Mafia themed turn based strategy with a knife-sharp focus.
Set in The City of New Shore in 1930s prohibition America, the turn-based tactics of The Commission: Organized Crime Grand Strategy makes running a criminal empire an accessible, addictive numbers game. But there’s more going on than the simple board game layout suggests.
New Shore is split into boroughs, and in each borough are different neighbourhoods, all with their own unique identity and vices. Playing the role of Don of one of the five families, you assign your Caporegimes to districts, then your Soldatos to neighbourhoods. Once established in a neighbourhood, it’s time to make money by running some of the many illicit rackets available.
A great aspect of The Commission is how the in-game writing guides the player without just telling them what to do. Reading the descriptions of each neighbourhood gives you a better understanding of what rackets would work best – and which would instantly flop. Dock workers in industrial neighbourhoods aren’t going to flock to a casino, but they’ll probably feel at home in a seedy gambling den, for instance.
You also have to pay attention to the traits of your underlings. A Soldato with the ‘butterfingers’ trait isn’t the best choice to run a robbery racket, while an enforcer is perfect if you need some quick muscle to squeeze out the competition. As a game that demands your attention – especially in the early stages – it’s incredibly rewarding to build up profits by making shrewd decisions, knowing other families are trying to do the same.
Since the last build I playtested, developer 302 Interactive have put in the time to make the turn-to-turn gameplay of The Commission much easier to understand. Some smart quality-of-life additions – such as key events showing up as alerts on relevant neighbourhoods – make asset and man management much more digestible. It’s easier now to keep track of your territory, with most of the necessary info available at a glance at the beginning of each turn, instead of hiding away in the UI.
I found that these improvements also made it easier to embrace the numerous mechanics in place. The gang warfare ‘conflict’ system becomes vital in the mid-game as New Shore only gets more crowded as time goes by. Having current conflicts flash up on neighbourhoods – accompanied by a new entry in the game ‘report’ section – lets you feel more in control of the action.
In preview builds I missed battles entirely, then wondered where all my henchman had gone. Now, I can react immediately and figure out when to push back, defend or pull out during specific encounters.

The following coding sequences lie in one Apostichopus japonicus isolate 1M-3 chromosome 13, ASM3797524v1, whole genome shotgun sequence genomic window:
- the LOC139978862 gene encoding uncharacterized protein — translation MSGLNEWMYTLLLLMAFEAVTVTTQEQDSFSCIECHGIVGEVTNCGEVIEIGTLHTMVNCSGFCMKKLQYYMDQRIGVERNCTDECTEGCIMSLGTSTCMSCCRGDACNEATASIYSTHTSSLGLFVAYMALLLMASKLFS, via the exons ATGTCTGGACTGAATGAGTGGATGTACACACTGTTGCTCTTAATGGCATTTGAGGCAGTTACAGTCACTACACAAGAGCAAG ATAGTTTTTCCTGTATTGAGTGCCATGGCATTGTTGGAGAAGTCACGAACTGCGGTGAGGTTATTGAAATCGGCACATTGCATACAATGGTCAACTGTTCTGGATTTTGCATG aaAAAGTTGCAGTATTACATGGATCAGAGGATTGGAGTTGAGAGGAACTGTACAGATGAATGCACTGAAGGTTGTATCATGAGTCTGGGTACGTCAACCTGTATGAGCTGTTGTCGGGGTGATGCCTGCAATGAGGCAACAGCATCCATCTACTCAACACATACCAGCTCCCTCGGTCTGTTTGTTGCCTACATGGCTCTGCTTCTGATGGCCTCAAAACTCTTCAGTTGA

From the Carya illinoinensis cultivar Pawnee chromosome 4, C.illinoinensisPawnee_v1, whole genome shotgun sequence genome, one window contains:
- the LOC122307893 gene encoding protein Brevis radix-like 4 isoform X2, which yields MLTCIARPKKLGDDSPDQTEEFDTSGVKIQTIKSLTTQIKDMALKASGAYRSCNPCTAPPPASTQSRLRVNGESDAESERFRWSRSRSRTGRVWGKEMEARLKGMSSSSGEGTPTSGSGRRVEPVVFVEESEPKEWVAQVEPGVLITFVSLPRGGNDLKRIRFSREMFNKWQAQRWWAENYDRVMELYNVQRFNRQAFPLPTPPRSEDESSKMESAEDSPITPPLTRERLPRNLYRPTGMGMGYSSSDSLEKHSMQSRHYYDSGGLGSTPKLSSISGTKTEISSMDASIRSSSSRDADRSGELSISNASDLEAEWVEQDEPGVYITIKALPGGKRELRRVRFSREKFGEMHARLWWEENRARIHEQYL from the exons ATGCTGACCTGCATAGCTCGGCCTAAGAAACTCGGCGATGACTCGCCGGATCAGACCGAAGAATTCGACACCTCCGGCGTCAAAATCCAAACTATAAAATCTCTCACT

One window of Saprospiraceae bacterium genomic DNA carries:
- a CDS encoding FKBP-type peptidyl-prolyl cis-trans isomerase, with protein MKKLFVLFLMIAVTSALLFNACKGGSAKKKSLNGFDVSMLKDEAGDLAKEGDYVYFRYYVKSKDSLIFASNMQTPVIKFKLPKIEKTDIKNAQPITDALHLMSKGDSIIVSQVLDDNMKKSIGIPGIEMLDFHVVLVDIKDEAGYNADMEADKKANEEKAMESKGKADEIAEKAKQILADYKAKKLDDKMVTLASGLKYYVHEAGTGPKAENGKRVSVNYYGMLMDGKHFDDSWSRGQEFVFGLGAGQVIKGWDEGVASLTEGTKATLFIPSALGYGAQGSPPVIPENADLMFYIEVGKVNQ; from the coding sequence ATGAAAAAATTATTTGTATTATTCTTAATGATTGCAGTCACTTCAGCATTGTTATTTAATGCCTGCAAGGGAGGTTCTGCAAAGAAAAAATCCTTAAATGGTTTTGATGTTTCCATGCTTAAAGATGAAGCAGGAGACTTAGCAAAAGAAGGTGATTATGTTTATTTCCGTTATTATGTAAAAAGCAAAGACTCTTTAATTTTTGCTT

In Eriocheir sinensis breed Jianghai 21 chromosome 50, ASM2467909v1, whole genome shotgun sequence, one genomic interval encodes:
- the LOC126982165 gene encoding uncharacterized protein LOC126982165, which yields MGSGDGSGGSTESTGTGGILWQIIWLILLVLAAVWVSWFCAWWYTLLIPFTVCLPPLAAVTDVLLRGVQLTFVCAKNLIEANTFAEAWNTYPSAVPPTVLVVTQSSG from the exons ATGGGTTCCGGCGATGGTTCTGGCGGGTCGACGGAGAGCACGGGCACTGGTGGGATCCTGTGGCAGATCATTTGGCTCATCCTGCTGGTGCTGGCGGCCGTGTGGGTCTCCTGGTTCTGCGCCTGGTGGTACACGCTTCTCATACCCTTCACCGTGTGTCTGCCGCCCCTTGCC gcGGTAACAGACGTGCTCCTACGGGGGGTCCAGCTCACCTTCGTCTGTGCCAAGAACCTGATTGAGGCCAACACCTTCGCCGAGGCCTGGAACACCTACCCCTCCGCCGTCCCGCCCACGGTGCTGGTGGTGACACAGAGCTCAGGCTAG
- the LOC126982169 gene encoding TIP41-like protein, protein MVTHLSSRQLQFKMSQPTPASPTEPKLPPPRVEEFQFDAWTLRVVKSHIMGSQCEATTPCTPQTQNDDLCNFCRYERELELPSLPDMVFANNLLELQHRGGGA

As a game goes on and your power level increases, you gain more men and have to dole out more responsibilities. After a certain point it gets tough to keep track of everything, and you will be punished for not paying full attention. This can leave your Capos and Soldatos arrested, killed or disillusioned. But if you do keep your cool and find that rhythm, then seeing your profits grow and your territory increase is gratifying.
But to what end? My main – and basically only – gripe with The Commission is lack of a clear goal. As far as I can tell, there isn’t really a win condition, other than making money and avoiding death or arrest.
In my longest game, after a lengthy rivalry with the Donano family, I finally gained enough interrogation points to attempt an assassination on their Don. Interrogation points are gained by beating other families in conflicts, and the Donanos were always in the wrong place at the wrong time.
Eventually, I took my shot and successfully whacked good old Don Donano. What a rush. I’d planned this for a while, kept patient and managed to build power without neglecting all my other rackets and responsibilities. But, one turn later, the dead Donano Don was replaced by one of his Capos, the family was still in play and things just… carried on.
That put a downer on things. Would I just keep going for eternity, seeing Dons come and go? Would the fight for New Shore be an infinite one? Maybe it’s a statement on pursuing a life of crime – apparently it doesn’t pay – and all the money I was making and the neighbourhoods I’d invested in would always be up for grabs.
Whatever the case, it’s not a devastating mark against The Commission, really. I felt satisfied after pulling off my hit and being in a rich, powerful position. And in every game I’ve played, it’s definitely been a case of ‘one more turn’, but there is a point where you can run out of steam.
The developers say The Commission is heavily inspired by the excellent 1997 Gangsters: Organized Crime, and it very much fills that very specific void for me. It’s a modern, more focused take on what that game tried to do, and it’s filled with great ideas, great music (the main song has been stuck in my head for days), and intricate systems that make for an exciting and clever strategy game experience. There is a lot to play with here – especially when you try harder (really punishing) difficulties or play as different families. It’s a game I’ll keep coming back to, and one that nails that prohibition atmosphere.
A main goal or clear win conditions would make it even better, but there’s also something to making the decision to step away on your own; avoiding prison or assassination is a pretty sweet deal for a Mafiosi, all things considered. And if you did want to dedicate the time, you could build a big enough empire to stake full territorial claim to New Shore, whacking Dons left right and centre.
Mafia strategy games are severely underrepresented, but The Commission: Organized Crime Grand Strategy is a worthy modern standard-bearer, and one I’ll be playing long into the future.